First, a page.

RSA Expo Reflections

I spent two days in the Expo at this year’s RSA Conference, and came out of it dizzy and exhausted. I learned a few things. One is that this is an area that has been getting a lot of funding over the past couple years. The sucking sound you heard in San Francisco this week is the sound of data scientists and machine learning experts being sucked into the cyber-security vortex; I suspect that cyber-security is the reason salaries in those fields are continuing to increase. Everybody is pitching their “AI” or machine learning based solution keep you from getting breached.

The funny thing is that all this intellectual fire-power is being fired back at attackers who are not using such highly sophisticated tools. Cylance, one of many endpoint protection vendors whose product is fueled by the latest breakthroughs in AI, was demonstrating how one can download wizard driven ransomeware creation kits on the tor network, create a ransomware executable, then use another utility to mangle the bits sufficiently to prevent any signature based endpoint product from detecting it. Here’s a link to one such kit.

The ease of creating malicious files that can evade traditional endpoint security product (e.g. the webroots, mcafees, symantecs, bitdefenders of the world, not meaning to pick on specific vendors) makes endpoint protection with realtime multi-level analysis of the files that are landing on your machine essential. One such product that I looked at was SentinelOne, whose web site is currently offering the newest Gartner Magic Quadrant report of Endpoint Security Solutions (a very good value!). I was mildly amused that the folks at SentinelOne were unable to describe for me what the user experience of their product was like, though they could discuss in detail the algorithmic progression that it followed.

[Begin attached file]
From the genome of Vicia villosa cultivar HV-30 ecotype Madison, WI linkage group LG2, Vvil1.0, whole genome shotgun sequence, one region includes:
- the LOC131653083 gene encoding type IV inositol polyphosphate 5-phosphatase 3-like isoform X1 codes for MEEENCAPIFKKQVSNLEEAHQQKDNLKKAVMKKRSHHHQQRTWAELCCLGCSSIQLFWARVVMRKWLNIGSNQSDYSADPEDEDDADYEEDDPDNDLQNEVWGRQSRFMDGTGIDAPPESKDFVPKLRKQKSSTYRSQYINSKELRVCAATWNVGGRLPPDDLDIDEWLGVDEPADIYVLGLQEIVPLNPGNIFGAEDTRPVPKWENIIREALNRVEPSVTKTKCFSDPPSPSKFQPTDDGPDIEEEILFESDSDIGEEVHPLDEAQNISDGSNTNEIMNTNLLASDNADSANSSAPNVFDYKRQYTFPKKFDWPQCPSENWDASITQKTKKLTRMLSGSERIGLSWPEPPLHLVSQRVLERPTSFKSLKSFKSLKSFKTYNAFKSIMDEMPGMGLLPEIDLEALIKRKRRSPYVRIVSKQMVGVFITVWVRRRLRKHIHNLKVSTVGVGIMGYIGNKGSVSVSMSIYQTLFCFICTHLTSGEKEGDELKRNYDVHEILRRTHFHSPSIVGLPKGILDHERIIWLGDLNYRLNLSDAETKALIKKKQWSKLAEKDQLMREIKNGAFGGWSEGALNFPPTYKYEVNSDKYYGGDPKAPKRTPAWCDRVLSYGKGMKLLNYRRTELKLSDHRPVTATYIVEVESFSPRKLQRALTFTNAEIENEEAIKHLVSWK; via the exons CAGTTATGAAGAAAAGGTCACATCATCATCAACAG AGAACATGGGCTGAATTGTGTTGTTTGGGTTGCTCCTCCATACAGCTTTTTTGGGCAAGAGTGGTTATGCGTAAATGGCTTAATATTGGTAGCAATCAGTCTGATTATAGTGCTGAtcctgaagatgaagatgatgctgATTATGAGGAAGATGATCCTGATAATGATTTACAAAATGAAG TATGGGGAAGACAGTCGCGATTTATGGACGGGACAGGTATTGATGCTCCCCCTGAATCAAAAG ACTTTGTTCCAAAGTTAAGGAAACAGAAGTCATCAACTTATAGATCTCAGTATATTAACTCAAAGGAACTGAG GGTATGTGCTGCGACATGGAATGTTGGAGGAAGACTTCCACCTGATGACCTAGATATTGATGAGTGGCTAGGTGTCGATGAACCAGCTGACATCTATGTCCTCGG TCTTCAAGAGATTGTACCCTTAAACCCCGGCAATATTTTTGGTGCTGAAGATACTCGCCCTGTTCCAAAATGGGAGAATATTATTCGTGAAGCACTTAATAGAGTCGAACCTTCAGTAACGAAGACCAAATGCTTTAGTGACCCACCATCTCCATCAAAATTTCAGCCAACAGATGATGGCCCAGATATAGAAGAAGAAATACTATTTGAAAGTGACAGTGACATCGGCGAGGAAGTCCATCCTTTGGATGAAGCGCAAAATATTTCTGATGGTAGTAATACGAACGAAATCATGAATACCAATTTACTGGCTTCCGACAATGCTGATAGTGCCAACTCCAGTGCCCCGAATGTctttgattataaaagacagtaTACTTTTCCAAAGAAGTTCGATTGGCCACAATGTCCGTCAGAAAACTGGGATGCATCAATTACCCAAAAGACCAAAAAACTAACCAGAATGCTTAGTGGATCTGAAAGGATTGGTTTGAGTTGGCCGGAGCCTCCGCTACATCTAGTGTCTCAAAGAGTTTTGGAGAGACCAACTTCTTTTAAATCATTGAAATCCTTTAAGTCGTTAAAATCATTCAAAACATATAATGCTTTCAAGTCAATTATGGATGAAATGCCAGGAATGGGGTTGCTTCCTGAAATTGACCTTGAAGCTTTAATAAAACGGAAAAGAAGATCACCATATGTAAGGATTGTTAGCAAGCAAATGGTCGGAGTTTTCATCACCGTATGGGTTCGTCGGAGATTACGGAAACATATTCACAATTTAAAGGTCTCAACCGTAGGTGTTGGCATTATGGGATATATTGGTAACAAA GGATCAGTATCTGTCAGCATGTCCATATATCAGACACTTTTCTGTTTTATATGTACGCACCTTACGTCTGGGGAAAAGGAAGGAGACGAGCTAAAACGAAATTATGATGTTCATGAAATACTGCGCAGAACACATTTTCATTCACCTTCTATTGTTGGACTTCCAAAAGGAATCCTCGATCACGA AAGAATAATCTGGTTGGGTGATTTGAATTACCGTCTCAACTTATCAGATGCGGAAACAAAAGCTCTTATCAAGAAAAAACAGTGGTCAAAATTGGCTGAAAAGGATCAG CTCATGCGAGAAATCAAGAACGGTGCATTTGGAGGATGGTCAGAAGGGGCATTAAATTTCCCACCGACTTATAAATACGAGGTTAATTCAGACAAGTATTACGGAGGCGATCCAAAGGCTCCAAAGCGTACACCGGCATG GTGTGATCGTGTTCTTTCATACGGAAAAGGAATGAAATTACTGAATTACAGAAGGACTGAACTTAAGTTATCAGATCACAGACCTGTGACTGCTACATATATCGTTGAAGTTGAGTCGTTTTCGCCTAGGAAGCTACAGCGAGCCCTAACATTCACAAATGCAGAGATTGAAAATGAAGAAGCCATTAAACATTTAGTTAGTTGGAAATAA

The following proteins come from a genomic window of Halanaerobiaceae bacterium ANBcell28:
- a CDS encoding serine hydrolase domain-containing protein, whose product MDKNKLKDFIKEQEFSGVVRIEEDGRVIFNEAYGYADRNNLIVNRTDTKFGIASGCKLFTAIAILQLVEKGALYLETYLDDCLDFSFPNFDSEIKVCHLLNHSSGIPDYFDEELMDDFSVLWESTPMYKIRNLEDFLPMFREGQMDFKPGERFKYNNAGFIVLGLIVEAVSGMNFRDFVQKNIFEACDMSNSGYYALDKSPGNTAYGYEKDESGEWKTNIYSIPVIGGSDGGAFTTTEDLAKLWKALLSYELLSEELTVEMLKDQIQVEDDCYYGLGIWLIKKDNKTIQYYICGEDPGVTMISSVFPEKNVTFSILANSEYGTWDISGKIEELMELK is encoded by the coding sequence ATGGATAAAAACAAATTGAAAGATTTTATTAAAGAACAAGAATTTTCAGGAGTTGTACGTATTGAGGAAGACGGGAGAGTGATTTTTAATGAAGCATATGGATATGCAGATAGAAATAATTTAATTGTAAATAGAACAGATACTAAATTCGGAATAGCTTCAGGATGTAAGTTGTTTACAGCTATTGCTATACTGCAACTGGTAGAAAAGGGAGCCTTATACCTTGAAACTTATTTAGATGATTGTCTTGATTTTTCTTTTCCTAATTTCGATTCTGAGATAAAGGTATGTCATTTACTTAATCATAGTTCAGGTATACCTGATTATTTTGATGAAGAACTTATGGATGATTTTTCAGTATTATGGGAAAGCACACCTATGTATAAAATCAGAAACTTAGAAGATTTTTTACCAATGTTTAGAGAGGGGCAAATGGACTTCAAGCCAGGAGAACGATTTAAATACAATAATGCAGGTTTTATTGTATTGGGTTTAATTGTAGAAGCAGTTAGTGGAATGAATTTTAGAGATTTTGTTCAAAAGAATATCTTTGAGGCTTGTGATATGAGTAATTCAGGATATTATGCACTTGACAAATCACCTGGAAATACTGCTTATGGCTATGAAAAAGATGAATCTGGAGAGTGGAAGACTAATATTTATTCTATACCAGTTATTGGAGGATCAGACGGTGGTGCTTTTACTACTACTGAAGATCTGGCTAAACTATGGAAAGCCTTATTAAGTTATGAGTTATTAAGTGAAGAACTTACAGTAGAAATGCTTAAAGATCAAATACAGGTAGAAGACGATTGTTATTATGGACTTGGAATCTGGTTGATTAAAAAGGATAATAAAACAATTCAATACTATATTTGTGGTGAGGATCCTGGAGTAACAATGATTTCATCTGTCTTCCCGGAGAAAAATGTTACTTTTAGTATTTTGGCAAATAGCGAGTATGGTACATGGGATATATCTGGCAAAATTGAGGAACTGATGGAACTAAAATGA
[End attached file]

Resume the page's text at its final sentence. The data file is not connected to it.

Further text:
If you read through the aforementioned GartnerMQ, you may become dazed at the amount of investment funds raised by the companies in the report. Another company that impressed us with its fundraising capabilities was iBoss. Like us, iBoss recently announced a FICO partnership; they are embedding the FICO Enterprise Security Score into their service. Unlike us, iBoss closed Series A financing in 2015 that included $35 million from Goldman Sachs. In a market crying for solution categorization, iBoss is really difficult to put into a box. They offer a sort of “all things” solution that they characterize as a Web Gateway Platform; take a look at their “Platform” page for a broad overview. They promise a more or less single vendor solution to cyber threats, which would certainly be less complex to deploy and administer than mixing and matching best of breed products. If it works for you, that’s great; I’m sure there are quite a few organizations where it will.

Another hot area, albeit one that I’m not fully understanding yet myself, is “threat hunting” platforms and automation. I think I’ll do a bit more research before I write about that one.


Categories: Machine Learning and Security.
Languages: English.

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